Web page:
1. It’s the beginning of the data-rich order-to-cash cycle for most companies, which is vital to understanding their cash flow models, their businesses, and their credit risks.
  2. It’s a vital source of data to understand what consumers buy, how much they spend, how they pay, and where and when they pay—which, in turn, can be used to verify identity and mitigate fraud.
  3. It offers a critical opportunity to influence—by using what is learned from the data—how customers pay, which enables effective loyalty programs and promotional incentives and, potentially, the reduction of merchant transaction fees (see below).

The value of data is why e-commerce giants like Alibaba in China have moved quickly to dominate in a wide variety of merchant services, including digital payments. It may have started with helping customers pay with less friction, but now the data is more important.

  • China + data. The experience in China, where Alibaba’s Alipay and Tencent’s WeChat Pay have totally disrupted banks on consumer payments and other merchant services, is one reason transaction banks outside China are trying hard to disrupt merchant services themselves. But like the e-commerce giants, they’re also eying the value of data.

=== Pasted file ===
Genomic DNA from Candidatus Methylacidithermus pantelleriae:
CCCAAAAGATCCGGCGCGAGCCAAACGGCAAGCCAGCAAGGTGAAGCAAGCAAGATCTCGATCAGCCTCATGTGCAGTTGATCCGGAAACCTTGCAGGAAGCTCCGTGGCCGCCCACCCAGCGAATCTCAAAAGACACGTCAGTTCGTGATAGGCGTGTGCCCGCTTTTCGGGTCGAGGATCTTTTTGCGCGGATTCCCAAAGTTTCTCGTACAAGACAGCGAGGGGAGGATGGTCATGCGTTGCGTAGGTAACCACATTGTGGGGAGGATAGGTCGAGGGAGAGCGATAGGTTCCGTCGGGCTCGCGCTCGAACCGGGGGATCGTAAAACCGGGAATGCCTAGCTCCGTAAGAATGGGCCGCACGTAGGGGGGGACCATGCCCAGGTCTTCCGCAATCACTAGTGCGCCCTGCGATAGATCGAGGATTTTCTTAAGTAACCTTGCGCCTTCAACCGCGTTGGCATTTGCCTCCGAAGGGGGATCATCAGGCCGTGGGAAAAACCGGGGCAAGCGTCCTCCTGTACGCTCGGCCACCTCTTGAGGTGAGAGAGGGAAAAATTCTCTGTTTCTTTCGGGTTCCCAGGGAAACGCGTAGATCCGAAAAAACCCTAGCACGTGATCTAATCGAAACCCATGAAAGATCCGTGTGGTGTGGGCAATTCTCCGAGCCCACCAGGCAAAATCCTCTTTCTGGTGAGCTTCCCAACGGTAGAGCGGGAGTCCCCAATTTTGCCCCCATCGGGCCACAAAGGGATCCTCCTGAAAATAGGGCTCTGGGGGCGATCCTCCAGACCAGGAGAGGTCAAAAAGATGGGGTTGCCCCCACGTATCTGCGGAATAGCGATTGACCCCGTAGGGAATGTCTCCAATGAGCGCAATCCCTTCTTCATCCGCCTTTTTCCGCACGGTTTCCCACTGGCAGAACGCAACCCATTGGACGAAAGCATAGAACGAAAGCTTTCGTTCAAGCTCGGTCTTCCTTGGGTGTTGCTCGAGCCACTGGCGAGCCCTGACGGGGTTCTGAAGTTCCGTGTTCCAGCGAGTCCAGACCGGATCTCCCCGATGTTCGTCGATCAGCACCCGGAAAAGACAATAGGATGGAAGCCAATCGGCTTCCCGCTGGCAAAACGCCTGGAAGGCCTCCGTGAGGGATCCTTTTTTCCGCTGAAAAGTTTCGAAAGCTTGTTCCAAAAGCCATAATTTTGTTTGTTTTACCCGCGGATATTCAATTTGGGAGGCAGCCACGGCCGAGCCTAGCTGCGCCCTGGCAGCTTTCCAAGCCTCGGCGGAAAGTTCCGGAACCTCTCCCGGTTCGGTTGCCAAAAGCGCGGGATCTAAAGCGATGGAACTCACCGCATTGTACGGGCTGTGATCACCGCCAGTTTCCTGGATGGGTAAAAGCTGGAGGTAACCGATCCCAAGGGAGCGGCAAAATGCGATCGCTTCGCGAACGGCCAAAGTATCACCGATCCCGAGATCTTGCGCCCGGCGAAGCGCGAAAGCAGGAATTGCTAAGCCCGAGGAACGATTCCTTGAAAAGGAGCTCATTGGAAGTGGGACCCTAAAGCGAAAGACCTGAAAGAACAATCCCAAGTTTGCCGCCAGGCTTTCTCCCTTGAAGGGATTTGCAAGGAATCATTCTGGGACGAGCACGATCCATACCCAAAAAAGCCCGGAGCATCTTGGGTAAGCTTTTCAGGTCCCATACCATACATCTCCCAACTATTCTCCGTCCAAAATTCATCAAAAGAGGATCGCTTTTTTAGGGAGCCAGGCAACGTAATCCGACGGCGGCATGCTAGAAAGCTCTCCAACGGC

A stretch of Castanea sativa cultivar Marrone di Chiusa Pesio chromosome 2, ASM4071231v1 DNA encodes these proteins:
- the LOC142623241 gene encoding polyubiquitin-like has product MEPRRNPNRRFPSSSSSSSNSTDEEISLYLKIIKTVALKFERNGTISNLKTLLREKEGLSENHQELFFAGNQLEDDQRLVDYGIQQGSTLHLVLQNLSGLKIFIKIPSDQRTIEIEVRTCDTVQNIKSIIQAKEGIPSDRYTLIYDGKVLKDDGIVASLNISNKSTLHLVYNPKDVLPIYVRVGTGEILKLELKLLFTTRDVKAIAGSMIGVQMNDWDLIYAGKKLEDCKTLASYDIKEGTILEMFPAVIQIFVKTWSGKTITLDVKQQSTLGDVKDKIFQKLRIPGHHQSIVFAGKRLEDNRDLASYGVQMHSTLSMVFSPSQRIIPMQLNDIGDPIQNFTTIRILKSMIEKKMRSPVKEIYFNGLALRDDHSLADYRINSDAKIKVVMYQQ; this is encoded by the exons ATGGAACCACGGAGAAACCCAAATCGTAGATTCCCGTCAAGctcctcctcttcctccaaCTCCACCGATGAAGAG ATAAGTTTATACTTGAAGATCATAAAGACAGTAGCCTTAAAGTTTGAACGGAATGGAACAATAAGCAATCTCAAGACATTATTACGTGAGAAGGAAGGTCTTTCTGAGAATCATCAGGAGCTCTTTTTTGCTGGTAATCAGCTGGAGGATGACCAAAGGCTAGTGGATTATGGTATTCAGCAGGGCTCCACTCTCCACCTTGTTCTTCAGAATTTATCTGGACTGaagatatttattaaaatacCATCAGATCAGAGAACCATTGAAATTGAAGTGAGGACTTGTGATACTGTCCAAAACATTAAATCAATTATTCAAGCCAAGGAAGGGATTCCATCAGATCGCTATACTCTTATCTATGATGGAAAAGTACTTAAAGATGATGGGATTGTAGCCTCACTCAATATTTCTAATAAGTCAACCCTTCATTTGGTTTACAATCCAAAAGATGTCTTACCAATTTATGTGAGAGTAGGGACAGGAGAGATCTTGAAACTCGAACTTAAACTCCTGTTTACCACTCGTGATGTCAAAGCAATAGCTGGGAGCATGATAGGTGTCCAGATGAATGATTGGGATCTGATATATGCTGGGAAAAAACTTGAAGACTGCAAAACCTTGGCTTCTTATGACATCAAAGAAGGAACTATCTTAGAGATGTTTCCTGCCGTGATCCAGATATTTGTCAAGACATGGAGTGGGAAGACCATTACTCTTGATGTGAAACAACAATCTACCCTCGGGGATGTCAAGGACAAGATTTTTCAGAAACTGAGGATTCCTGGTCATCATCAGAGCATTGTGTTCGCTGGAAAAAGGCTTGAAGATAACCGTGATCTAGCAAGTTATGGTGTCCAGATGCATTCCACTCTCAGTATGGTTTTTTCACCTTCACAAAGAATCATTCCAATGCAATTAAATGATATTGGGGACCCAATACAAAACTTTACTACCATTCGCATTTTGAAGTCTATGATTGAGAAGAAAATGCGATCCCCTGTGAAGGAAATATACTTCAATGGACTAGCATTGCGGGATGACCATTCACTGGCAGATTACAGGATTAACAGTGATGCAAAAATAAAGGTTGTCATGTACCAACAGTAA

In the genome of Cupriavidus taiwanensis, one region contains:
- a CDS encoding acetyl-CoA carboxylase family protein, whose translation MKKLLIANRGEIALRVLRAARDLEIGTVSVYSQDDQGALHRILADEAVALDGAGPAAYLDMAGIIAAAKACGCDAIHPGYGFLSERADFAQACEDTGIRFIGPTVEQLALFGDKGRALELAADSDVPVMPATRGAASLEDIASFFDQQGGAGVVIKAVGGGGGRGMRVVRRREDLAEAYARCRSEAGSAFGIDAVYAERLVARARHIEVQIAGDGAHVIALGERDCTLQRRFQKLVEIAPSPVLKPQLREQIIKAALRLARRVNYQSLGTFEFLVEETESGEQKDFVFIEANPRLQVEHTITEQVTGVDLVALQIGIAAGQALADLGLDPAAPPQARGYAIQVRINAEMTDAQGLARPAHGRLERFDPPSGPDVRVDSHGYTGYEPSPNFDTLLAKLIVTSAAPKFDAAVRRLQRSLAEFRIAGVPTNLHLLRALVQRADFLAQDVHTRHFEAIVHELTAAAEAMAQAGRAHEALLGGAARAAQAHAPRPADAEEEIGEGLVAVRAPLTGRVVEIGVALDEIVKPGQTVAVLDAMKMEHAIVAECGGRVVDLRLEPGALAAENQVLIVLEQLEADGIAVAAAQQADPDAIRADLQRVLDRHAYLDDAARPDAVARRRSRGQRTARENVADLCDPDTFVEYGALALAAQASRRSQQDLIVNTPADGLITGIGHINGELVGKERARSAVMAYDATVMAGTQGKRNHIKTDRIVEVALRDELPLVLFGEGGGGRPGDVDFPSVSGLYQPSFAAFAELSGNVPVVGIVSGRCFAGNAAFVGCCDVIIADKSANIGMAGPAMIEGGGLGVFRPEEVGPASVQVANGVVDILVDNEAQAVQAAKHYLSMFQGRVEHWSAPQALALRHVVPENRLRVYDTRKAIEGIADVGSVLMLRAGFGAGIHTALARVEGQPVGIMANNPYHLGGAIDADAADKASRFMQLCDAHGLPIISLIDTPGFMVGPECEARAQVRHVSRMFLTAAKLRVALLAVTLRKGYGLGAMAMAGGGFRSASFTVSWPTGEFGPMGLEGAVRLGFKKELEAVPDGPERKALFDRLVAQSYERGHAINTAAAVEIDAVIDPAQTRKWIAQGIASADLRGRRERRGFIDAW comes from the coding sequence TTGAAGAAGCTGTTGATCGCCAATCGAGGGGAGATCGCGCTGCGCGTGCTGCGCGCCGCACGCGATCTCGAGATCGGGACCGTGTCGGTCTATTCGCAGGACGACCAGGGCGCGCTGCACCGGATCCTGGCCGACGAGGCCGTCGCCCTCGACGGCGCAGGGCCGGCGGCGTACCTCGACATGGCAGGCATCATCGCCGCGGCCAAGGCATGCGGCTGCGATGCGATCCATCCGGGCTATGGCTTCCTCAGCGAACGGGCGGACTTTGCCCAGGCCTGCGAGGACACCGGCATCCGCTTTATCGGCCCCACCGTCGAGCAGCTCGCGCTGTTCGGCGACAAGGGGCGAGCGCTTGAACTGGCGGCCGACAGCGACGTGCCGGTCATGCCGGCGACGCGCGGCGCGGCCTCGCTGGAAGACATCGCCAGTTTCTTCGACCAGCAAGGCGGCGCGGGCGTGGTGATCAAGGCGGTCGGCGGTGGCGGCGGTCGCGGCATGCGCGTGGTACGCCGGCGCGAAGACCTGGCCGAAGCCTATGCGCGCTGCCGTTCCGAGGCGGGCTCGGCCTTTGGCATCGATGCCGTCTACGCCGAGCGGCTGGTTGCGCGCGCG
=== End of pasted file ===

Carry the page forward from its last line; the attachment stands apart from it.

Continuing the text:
A major problem with merchant services has been its fragmentation—too many players serving different segments of the market; there was also a general lack of integration end-to-end. This creates inefficiencies and higher fees, but it also means that a lot of data gets lost.

  • Creating end-to-end platforms. Hence, the desire for players in merchant services to create end-to-end platforms, either through acquisition rollups or greenfield investment.

Banks, particularly those with a strong retail presence already, are looking at creating end-to-end global payment and merchant services platforms as potential cores to their broader transaction services businesses. “Payments are now nonlinear,” said one banker who heads global merchant services sales for such a bank, “so you need to own the payment system end to end. You also want to be able to serve all clients from smallest to largest, across segments.”